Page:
San Mateo County prosecutors have decided not to pursue a retrial in the case of Kelly Weston, a former Menlo-Atherton High School assistant track coach convicted Dec. 11 of misdemeanor battery for pushing a boy. The jury had deadlocked on charges that Mr. Weston had also made criminal threats and had engaged in child cruelty, and prosecutors announced today that they would not seek to retry him on those charges.
Mr. Weston pleaded not guilty to all the charges.
The four-day jury trial, presided over by Superior Court Judge Robert Foiles, centered on an incident in which three Hispanic youth were playing outside Mr. Weston's trailer home in unincorporated Redwood City last May, and a soccer ball bounced against the wall of the home. According to prosecutors, he responded by coming out of his house, pushing one boy and making racially charged threats to all three.
"We feel that the court has sufficient (latitude) to sentence the defendant appropriately on the one count" of battery, Assistant District Attorney Karen Guidotti said in an interview.
A criminal conviction requires a unanimous jury. In Mr. Weston's case, a majority on the jury concluded that his actions and words were not motivated by racial prejudice, Ms. Guidotti said.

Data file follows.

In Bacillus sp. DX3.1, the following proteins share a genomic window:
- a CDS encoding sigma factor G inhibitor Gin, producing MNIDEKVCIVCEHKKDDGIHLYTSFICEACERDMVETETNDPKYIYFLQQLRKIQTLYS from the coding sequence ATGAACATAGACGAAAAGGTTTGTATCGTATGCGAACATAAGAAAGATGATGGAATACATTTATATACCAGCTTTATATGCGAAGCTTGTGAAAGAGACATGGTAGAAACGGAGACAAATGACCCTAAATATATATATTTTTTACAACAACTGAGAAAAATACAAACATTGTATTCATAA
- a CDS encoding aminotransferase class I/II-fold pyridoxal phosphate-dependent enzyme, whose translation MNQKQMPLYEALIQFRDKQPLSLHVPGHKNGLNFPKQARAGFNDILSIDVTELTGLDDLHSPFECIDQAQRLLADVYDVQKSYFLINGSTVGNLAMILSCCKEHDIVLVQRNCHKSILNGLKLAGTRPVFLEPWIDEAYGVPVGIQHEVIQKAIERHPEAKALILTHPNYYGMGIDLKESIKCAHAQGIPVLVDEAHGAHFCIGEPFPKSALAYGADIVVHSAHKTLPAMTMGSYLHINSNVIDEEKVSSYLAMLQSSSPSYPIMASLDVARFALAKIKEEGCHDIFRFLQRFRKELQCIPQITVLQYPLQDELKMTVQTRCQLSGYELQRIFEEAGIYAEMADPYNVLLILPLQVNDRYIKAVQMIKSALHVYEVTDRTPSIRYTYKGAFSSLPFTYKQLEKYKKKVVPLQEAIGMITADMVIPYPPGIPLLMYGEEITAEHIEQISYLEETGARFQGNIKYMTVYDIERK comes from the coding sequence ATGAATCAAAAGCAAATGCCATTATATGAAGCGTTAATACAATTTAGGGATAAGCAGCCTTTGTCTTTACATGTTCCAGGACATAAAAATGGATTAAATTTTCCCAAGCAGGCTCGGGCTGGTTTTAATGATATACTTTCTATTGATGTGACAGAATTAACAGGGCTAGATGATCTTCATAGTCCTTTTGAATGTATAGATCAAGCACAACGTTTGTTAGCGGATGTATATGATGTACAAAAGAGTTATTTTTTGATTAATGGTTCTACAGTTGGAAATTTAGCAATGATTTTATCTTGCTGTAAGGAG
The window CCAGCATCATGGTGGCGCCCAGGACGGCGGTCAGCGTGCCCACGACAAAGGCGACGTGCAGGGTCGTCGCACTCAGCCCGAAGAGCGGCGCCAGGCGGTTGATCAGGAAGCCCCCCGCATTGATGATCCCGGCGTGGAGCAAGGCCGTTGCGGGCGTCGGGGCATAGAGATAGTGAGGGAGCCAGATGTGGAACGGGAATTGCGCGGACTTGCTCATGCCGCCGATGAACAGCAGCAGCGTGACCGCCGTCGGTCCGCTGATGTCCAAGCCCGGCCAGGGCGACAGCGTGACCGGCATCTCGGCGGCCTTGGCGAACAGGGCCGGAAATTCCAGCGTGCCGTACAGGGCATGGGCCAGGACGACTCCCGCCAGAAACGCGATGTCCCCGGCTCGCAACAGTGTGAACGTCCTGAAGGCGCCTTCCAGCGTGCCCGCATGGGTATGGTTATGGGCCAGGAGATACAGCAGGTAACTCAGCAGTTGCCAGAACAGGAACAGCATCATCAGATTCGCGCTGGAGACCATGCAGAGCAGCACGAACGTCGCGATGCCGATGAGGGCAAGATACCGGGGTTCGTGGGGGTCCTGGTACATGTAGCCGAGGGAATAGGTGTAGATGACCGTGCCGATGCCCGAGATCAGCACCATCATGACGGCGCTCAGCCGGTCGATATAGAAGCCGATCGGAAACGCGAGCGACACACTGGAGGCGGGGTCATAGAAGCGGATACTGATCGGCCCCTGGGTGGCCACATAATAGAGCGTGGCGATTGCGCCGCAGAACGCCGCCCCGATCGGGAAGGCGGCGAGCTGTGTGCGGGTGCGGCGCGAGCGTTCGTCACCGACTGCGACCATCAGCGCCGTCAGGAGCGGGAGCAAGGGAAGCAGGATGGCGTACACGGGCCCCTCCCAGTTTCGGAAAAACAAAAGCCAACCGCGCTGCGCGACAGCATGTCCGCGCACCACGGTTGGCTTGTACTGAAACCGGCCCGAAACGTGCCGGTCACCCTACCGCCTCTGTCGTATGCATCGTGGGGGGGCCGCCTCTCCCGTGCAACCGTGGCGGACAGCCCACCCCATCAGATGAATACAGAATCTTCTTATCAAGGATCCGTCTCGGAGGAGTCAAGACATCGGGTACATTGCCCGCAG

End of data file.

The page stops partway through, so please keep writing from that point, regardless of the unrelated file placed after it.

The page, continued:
A probation report and sentencing hearing is set for Friday, Feb. 5, she said.
Mr. Weston could be fined up to $2,000 and spend up to six months in jail on the battery conviction, Ms. Guidotti said.
Mr. Weston remains free on $50,000 bail. He has declined to comment on the case.
Asked to comment on Mr. Weston's future at M-A, Sequoia Union High School District spokeswoman Bettylu Smith said that M-A "does not have plans to renew Mr. Weston's contract for the upcoming track season."
The boys -- two 12-year-olds and an 11-year old -- say the soccer ball struck the house by accident. Mr. Weston, 63, allegedly came out and told the kids that he hated them, that he hated "your kind" and Mexicans in general, and that he could "kill" them "right now," prosecutors said.
The children reported the exchange to their parents, who reported it to a deputy from the Sheriff's Office, who then interviewed the boys, prosecutors said.
A deputy who interviewed Mr. Weston said "some of the hate language that was charged, some of that was used in the interview," prosecutors said.
In the trial, prosecutor Brian Raft structured his case around testimony from the boys, the mother of two of the boys, a deputy sheriff, and the manager of the trailer park, who allegedly overheard some of the altercation, Ms. Guidotti said.
In defense, Mr. Weston's attorney Harriotte "Hallie" Aaron began with an "ear" witness who claimed to be talking on the phone with Mr. Weston during the altercation. But during cross examination, the witness could not say for certain on which day he was talking with Mr. Weston, Ms. Guidotti said.
M-A community members have come to Mr. Weston's defense, saying that the incident is out of character, and that he is "very, very wonderful" with kids, prosecutors said.
Mr. Weston coached at M-A "going on 40 years" and won the 2005-06 Coach's Honor Award from the Central Coast Section of the Peninsula Athletic League, he said in an e-mail to The Almanac.